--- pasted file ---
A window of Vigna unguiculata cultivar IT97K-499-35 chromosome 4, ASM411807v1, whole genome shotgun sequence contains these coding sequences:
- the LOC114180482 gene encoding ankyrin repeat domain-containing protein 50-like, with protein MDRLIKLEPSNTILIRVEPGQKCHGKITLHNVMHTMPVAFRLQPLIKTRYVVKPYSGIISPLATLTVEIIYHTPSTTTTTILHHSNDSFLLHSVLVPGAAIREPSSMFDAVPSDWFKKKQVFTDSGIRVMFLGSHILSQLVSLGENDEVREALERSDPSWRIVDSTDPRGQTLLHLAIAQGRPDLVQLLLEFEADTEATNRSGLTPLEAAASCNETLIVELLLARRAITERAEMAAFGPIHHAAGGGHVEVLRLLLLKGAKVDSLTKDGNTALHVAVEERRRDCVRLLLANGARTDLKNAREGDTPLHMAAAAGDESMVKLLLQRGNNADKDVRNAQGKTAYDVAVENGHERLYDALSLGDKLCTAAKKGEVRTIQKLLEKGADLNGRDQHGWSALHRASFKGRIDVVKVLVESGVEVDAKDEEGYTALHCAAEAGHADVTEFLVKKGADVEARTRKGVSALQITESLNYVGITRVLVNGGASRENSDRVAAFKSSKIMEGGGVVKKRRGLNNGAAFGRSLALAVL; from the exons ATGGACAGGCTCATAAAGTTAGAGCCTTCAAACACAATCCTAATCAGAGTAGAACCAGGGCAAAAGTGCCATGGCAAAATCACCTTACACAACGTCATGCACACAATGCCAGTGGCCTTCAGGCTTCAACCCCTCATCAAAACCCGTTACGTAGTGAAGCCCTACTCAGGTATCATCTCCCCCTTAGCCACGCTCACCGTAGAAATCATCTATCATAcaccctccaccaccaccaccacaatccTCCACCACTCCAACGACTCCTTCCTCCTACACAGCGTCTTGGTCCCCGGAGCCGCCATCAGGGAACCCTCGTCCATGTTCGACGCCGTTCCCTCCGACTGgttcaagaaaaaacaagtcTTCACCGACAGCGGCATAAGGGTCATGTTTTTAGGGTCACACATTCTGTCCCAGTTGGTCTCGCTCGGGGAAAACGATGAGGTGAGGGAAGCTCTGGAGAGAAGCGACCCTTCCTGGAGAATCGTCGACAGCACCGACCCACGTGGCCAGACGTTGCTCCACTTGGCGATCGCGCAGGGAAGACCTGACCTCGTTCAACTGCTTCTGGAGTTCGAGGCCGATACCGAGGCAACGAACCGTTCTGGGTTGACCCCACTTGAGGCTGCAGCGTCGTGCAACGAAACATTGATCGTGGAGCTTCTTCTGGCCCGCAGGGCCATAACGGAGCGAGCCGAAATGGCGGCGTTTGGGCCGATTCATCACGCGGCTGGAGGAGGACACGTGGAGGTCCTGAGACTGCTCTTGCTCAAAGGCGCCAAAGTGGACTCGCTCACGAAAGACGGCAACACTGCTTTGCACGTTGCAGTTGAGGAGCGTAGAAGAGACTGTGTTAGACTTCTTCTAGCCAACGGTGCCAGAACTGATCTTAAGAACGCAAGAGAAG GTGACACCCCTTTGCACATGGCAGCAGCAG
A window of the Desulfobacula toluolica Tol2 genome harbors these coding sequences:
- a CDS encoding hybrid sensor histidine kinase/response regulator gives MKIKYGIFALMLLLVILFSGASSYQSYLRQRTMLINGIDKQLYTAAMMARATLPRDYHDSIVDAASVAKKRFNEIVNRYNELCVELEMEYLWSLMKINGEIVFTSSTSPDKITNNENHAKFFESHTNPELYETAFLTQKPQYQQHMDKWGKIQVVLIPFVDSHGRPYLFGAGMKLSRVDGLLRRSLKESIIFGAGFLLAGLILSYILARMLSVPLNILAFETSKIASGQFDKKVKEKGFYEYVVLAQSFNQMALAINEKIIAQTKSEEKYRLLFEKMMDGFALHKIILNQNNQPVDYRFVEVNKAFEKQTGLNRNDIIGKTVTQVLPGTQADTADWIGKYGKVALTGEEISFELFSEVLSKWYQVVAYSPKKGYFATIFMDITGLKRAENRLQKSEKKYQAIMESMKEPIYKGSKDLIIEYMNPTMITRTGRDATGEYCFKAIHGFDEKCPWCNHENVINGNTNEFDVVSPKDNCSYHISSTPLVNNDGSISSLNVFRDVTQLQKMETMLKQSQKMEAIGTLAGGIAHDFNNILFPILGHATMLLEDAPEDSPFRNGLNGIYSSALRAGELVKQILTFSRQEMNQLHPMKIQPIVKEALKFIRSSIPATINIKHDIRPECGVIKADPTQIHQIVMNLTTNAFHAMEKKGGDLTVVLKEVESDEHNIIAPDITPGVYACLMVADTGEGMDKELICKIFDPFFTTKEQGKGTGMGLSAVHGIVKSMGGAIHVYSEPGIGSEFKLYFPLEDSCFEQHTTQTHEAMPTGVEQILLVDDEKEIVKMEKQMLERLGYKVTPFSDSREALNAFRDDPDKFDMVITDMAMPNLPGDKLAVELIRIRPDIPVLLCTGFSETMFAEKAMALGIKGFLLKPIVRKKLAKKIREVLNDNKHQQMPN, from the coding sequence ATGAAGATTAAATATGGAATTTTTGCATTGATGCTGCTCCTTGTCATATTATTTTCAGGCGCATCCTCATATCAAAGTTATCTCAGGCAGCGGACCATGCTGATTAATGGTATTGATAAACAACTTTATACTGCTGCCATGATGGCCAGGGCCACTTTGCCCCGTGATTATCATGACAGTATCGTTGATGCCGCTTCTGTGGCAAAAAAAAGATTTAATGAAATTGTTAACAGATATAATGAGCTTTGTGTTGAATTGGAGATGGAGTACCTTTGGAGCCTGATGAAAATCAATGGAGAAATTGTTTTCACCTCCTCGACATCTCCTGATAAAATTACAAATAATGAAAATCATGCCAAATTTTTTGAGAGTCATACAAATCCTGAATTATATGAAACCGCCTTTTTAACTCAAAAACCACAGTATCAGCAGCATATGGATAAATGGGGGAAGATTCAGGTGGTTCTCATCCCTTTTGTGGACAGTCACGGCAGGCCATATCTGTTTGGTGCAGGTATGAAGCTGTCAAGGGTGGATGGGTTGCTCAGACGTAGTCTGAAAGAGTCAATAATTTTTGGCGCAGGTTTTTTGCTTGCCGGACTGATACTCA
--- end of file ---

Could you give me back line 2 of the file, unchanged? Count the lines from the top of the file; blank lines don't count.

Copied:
- the LOC114180482 gene encoding ankyrin repeat domain-containing protein 50-like, with protein MDRLIKLEPSNTILIRVEPGQKCHGKITLHNVMHTMPVAFRLQPLIKTRYVVKPYSGIISPLATLTVEIIYHTPSTTTTTILHHSNDSFLLHSVLVPGAAIREPSSMFDAVPSDWFKKKQVFTDSGIRVMFLGSHILSQLVSLGENDEVREALERSDPSWRIVDSTDPRGQTLLHLAIAQGRPDLVQLLLEFEADTEATNRSGLTPLEAAASCNETLIVELLLARRAITERAEMAAFGPIHHAAGGGHVEVLRLLLLKGAKVDSLTKDGNTALHVAVEERRRDCVRLLLANGARTDLKNAREGDTPLHMAAAAGDESMVKLLLQRGNNADKDVRNAQGKTAYDVAVENGHERLYDALSLGDKLCTAAKKGEVRTIQKLLEKGADLNGRDQHGWSALHRASFKGRIDVVKVLVESGVEVDAKDEEGYTALHCAAEAGHADVTEFLVKKGADVEARTRKGVSALQITESLNYVGITRVLVNGGASRENSDRVAAFKSSKIMEGGGVVKKRRGLNNGAAFGRSLALAVL; from the exons ATGGACAGGCTCATAAAGTTAGAGCCTTCAAACACAATCCTAATCAGAGTAGAACCAGGGCAAAAGTGCCATGGCAAAATCACCTTACACAACGTCATGCACACAATGCCAGTGGCCTTCAGGCTTCAACCCCTCATCAAAACCCGTTACGTAGTGAAGCCCTACTCAGGTATCATCTCCCCCTTAGCCACGCTCACCGTAGAAATCATCTATCATAcaccctccaccaccaccaccacaatccTCCACCACTCCAACGACTCCTTCCTCCTACACAGCGTCTTGGTCCCCGGAGCCGCCATCAGGGAACCCTCGTCCATGTTCGACGCCGTTCCCTCCGACTGgttcaagaaaaaacaagtcTTCACCGACAGCGGCATAAGGGTCATGTTTTTAGGGTCACACATTCTGTCCCAGTTGGTCTCGCTCGGGGAAAACGATGAGGTGAGGGAAGCTCTGGAGAGAAGCGACCCTTCCTGGAGAATCGTCGACAGCACCGACCCACGTGGCCAGACGTTGCTCCACTTGGCGATCGCGCAGGGAAGACCTGACCTCGTTCAACTGCTTCTGGAGTTCGAGGCCGATACCGAGGCAACGAACCGTTCTGGGTTGACCCCACTTGAGGCTGCAGCGTCGTGCAACGAAACATTGATCGTGGAGCTTCTTCTGGCCCGCAGGGCCATAACGGAGCGAGCCGAAATGGCGGCGTTTGGGCCGATTCATCACGCGGCTGGAGGAGGACACGTGGAGGTCCTGAGACTGCTCTTGCTCAAAGGCGCCAAAGTGGACTCGCTCACGAAAGACGGCAACACTGCTTTGCACGTTGCAGTTGAGGAGCGTAGAAGAGACTGTGTTAGACTTCTTCTAGCCAACGGTGCCAGAACTGATCTTAAGAACGCAAGAGAAG GTGACACCCCTTTGCACATGGCAGCAGCAG